On July 27, 1214, the opposing armies suddenly discovered they were in close proximity to each other, on the banks of a little tributary of the River Lys, near the Bridge of Bouvines. Philip's army numbered some 15,000, while the allied forces possessed around 25,000 troops, and the armies clashed at the Battle of Bouvines. It was a tight battle; Philip was unhorsed by the Flemish pikemen in the heat of battle, and were it not for his plate mail armour in which he was encased, he would probably have been killed.[20] When Otto was carried off the field by his wounded and terrified horse,[20] and Ferdinand, Count of Flanders, severely wounded, was captured by the French, the Flemish and Imperial troops saw that the battle was lost, turned and fled from the battlefield. The French troop began pursuing them but with night approaching, and with the prisoners they already had being too many and, more importantly, too valuable to risk in a risky pursuit, Philip ordered a recall before his troops had moved little more than a mile from the battlefield.[20] Philip returned to Paris triumphant, marching his captive prisoners behind him in a long procession, as his grateful subjects came out to greet the victorious king. In the aftermath of the battle, Otto retreated to his castle of Harzburg and was soon overthrown as Holy Roman Emperor, and replaced by Frederick II. Count Ferdinand remained imprisoned following his defeat, while King John obtained a five year truce, on very lenient terms given the circumstances.[20]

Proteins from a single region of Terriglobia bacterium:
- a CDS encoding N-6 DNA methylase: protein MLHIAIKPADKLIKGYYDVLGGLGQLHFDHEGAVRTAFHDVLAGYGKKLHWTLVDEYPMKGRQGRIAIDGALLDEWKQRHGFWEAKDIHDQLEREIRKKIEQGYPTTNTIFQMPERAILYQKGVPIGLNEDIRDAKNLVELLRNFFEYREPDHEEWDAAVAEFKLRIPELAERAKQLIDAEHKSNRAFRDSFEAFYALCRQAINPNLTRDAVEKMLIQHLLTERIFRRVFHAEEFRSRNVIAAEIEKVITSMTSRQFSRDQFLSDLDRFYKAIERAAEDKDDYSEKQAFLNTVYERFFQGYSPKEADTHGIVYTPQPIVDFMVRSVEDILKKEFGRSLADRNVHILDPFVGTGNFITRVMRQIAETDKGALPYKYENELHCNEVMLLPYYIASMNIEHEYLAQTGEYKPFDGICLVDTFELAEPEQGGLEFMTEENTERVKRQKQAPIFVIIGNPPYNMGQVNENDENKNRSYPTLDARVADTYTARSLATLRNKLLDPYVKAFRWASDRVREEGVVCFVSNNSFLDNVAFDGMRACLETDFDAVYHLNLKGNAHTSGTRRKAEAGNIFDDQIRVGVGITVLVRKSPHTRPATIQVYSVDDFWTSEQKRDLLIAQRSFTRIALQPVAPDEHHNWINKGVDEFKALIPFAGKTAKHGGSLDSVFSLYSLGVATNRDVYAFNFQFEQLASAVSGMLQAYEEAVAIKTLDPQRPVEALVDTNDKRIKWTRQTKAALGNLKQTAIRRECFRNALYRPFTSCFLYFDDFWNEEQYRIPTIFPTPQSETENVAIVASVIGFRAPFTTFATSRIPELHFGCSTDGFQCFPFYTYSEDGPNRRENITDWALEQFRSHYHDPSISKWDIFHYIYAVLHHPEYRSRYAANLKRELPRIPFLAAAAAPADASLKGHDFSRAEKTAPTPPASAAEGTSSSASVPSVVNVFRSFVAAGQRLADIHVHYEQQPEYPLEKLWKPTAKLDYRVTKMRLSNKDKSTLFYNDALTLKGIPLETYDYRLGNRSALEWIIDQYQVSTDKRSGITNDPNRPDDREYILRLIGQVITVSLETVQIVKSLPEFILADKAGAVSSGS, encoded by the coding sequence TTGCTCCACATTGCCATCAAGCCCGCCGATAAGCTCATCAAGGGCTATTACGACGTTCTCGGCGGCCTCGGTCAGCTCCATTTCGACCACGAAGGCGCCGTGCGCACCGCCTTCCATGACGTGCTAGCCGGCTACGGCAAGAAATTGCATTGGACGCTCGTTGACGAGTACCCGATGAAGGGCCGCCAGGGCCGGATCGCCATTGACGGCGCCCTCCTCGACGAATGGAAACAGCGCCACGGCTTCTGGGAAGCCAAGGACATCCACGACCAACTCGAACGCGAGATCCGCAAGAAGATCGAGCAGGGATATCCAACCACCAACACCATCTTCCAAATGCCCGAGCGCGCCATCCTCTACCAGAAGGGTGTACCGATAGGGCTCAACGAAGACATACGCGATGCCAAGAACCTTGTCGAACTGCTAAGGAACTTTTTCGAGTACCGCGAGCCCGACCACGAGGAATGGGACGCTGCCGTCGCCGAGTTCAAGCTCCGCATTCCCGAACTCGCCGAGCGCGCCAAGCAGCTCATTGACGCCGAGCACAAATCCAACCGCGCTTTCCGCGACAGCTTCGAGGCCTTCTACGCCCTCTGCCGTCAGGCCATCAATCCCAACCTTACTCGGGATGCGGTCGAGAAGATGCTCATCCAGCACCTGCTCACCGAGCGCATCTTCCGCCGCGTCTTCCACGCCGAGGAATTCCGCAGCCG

Philip's decisive victory was crucial in ordering Western European politics in both England and France. In the former, so weakened was the defeated King John of England that he soon needed to submit to his barons demands and sign the Magna Carta, limiting the power of the crown and establishing the basis for common law. In the latter, the battle was instrumental in forming the strong central monarchy that would characterize France until the first French Revolution. It was also the first battle in the Middle Ages in which the full value of infantry was realised.[20]

Marital problems

After Isabelle's early death in childbirth, in 1190, Philip decided to marry again. On the 15th of August in 1193 he married Ingeborg (1175–1236), daughter of King Valdemar I of Denmark (1157–82). She was renamed Isambour, and Stephan of Dornik described her as "very kind, young of age but old of wisdom." For some unknown reason, Philip was repelled by her, and he refused to allow her to be crowned Queen. Ingeborg protested at this treatment; his response was to confine her to a convent. He then asked Pope Celestine III for an annulment on the grounds of non-consummation. Philip had not reckoned with Ingeborg, however; she insisted that the marriage had been consummated, and that she was his wife and the rightful Queen of France. The Franco-Danish churchman William of Paris intervened on the side of Ingeborg, drawing up a genealogy of the Danish kings to disprove the alleged impediment of consanguinity.

In the meantime Philip had sought a new bride. Initially agreement had been reached for him to marry Margaret of Geneva, daughter of William I, Count of Geneva, but the young bride's journey to Paris was interrupted by Thomas I of Savoy, who kidnapped Philip's intended new queen and married her instead, claiming that Philip was already bound in marriage. Philip finally achieved a third marriage, on the 7th of May in 1196, to Agnes of Merania from Dalmatia (c. 1180 – 29 July in 1201). Their children were Marie (1198 – 15 October in 1224) and Philippe Hurepel (1200–1234), Count of Clermont and eventually, by marriage, Count of Boulogne.